• Track your results. Don’t assume that a step you took resulted in a specific impact until you track and measure your results. You don’t really know which actions you took that worked until you prove it. For example, if you’re working on saving money, you look your savings account and see your account balance. Do the same when you’re trying to save time, build a closer relationship with someone, and so forth. 
  • Surround yourself with people who value you. When you do this, there is no pressure to be something you’re not. Just be yourself and do what you feel comfortable doing. However, you still need to grow and learn new things. 
“Time Freedom” is one of my personal values. Having the flexibility to work when I want to work (even if that means working late one night so I can have an afternoon off to pick up my niece and nephews from school the next day) is a core value to me.

What does work-life balance mean for you? What are your core values? Are your values in alignment with how you’ve structured your business? Leave a comment below!

Monday, October 23, 2023

Solving a Problem: Getting Organized in Your Job Search (Creator Spotlight)


One common problem jobseekers face in their job search is getting — and staying — organized.

Alison King has created a course — Get Organized to Get Hired: Organize Your Job Search, Reduce Overwhelm, and Get Hired – Quicker! — full of actionable tips and techniques to help jobseekers organize all the documents, communications, and appointments throughout the job search process. “The course is especially targeted to jobseekers who plan to apply to 10+ jobs and need help keeping all the administrative details straight!”

The course is designed for anyone (“any industry, job title, or experience level,” King says) who is preparing for — or in the very early stages of — their job search, whether they are looking to move up in their current industry or switch to a new career. 

King recognized the need for a course after conducting her own job search and realizing it was confusing trying to track all the details for multiple job applications. “It’s especially challenging for people like me who are not super-organized by nature,” she noted. “During my own job search, I got organized by necessity — not because I love organization — so I wanted it to be accessible to people like me.”

The course is quick — “about an hour to get through it,” King says — and offers low- and no-cost solutions so jobseekers can apply the tips immediately and feel confident and organized as they start their job search process. It includes templates for LinkedIn networking, tips for digital file organization for different versions of resumes and cover letters, and a spreadsheet to use to track all the jobs they apply for.

“This was the course I wish I had when I started my own full-time librarian-to-copyeditor job search in April 2022,” King says. “It had been a few years since I’d done a job search, and I had NEVER done one where I applied to more than five jobs.”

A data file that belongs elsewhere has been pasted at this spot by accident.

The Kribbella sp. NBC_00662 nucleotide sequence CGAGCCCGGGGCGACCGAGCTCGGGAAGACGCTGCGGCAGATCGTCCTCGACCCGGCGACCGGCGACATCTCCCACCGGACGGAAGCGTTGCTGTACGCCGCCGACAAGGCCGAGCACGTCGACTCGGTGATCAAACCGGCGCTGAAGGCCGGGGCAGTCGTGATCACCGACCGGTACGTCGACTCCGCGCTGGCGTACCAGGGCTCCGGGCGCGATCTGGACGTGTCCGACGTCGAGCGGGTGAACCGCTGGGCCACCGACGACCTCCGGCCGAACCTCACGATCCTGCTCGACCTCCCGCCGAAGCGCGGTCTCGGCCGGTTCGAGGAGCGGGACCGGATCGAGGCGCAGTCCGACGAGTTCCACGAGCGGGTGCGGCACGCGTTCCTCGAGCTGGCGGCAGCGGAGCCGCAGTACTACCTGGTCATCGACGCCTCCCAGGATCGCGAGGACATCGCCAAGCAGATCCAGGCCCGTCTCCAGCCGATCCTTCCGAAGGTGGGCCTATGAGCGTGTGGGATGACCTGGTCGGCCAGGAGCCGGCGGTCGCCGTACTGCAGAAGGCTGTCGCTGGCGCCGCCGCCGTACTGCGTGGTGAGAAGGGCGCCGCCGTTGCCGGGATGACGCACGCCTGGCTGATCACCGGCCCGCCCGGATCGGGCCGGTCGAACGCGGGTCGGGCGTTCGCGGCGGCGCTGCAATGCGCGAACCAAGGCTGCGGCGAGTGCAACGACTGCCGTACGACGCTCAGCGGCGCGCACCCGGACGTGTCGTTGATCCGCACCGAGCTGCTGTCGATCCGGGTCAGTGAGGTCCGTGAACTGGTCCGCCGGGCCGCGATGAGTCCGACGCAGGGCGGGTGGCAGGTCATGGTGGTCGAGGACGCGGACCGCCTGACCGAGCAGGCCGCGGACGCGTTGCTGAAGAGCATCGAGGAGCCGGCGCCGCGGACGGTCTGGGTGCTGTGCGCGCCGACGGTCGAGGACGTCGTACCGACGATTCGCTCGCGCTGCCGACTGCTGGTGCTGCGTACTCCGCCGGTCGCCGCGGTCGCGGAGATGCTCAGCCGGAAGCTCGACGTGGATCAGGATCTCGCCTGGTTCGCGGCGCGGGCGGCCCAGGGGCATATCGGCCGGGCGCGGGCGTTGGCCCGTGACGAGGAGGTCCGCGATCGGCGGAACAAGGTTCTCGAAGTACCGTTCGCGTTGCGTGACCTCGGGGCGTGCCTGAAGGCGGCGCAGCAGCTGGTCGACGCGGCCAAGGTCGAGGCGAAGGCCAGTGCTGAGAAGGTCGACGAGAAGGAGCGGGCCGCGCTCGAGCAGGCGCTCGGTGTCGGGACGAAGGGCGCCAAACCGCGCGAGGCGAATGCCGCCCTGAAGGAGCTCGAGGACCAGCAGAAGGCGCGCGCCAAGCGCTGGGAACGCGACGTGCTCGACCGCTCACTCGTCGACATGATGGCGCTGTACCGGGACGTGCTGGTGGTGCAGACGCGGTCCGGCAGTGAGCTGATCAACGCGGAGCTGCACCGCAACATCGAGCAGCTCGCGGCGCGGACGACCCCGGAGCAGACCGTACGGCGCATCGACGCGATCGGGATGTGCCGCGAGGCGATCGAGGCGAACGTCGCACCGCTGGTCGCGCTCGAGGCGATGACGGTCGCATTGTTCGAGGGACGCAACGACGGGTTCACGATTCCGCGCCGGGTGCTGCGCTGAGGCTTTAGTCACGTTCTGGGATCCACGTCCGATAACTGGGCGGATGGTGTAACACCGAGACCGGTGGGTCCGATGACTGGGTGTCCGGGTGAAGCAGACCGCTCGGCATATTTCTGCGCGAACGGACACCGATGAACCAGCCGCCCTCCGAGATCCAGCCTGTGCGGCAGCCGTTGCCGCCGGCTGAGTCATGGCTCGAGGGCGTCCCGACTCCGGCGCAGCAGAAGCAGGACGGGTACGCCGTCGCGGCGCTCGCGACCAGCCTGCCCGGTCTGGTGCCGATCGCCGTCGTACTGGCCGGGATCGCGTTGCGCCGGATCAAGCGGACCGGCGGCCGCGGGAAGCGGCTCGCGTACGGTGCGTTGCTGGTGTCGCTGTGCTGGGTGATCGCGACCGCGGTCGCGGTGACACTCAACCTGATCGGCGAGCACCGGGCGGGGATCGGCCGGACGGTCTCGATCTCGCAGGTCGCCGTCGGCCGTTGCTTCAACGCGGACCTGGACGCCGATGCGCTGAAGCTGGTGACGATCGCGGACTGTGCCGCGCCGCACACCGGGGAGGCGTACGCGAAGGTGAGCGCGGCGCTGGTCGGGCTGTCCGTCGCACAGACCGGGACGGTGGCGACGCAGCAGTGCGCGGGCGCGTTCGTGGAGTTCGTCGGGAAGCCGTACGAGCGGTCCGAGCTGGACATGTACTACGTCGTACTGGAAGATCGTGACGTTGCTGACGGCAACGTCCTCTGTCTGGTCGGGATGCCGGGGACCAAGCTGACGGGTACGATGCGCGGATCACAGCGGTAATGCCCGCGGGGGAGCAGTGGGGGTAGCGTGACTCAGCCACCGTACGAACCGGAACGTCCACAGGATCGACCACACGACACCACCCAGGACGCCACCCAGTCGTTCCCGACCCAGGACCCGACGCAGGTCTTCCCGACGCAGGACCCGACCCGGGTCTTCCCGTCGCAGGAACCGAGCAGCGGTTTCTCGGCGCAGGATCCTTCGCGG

“The admin work got overwhelming so quickly, and I felt like my head was spinning all the time with emails, interview scheduling, and networking,” she adds. “Although I had seen some career pros allude to certain aspects of job search organization, I couldn’t find all that information in one place. When my job search ended four months later (and not a moment too soon, because otherwise I’d be going back to my school librarian job in September!), I knew I had to share the systems I developed with other jobseekers. My search was stressful, but these systems made the admin part far more manageable!”

The course is $49 and is self-paced so students can go through it at their own pace. Use promo code RWD10 to save $10 off the course price for a limited time. (Enter the promo code on the checkout page.)

For career colleagues considering creating their first — or next — course, King offers a peek into her course development process.

“My challenge is that I get really inspired to write a course, (so I) write a ton of it at once, and then leave it unfinished for too long. I lost momentum for months … or maybe a year? Seriously, I have multiple docs on my (hard) drive of potential course content in various states of ‘done-ness,’” King says. “There was some imposter syndrome mixed in there too, since I’ve only been writing resumes for about three years.”

When creating the “Get Organized to Get Hired” course, “I think I finally just set a date that I needed to release it — for my own sanity,” she added.

King also says the “Career Colleague Teachable Tribe” (CCTT) courses offered by were helpful.

“I was part of both CCTT sessions Bridget offered. The sales page template was a life-saver. I had never written a sales page before, so that was a big block to launching.”

King is already working on her next course. “With my most recent course about cover letters — which I started writing ages ago during the first CCTT — I got motivated to finally finish while at the NRWA conference. I’d go back to the hotel at night to write and while touring Colorado after the conference. I told myself I needed to finish it before I landed back home in Philadelphia because otherwise, I was likely to let it linger again.”

She reports she did finish writing the cover letter course on the plane ride home and is launching the course soon.

“With the cover letter course, I actually used ChatGPT to help fill in the blanks where I was getting writer’s block. It took a lot of adjusting the prompt (“make it shorter” and “make it less formal”), but that was enough to work with as a base before making it my own tips and voice,” she said.

King also said she used some of the Pass-Along Materials content from Bronze membership in to fill in the blanks in the content and help with creation of the downloadable files she created for students.

“Ultimately, I need to remind myself that ‘Done is better than perfect’ and that I can always go back and adjust things later … so just launch the darn thing!” 

For more information about Alison King and her courses, visit:

Royal Career Academy  

King Career Services 

Alison King on LinkedIn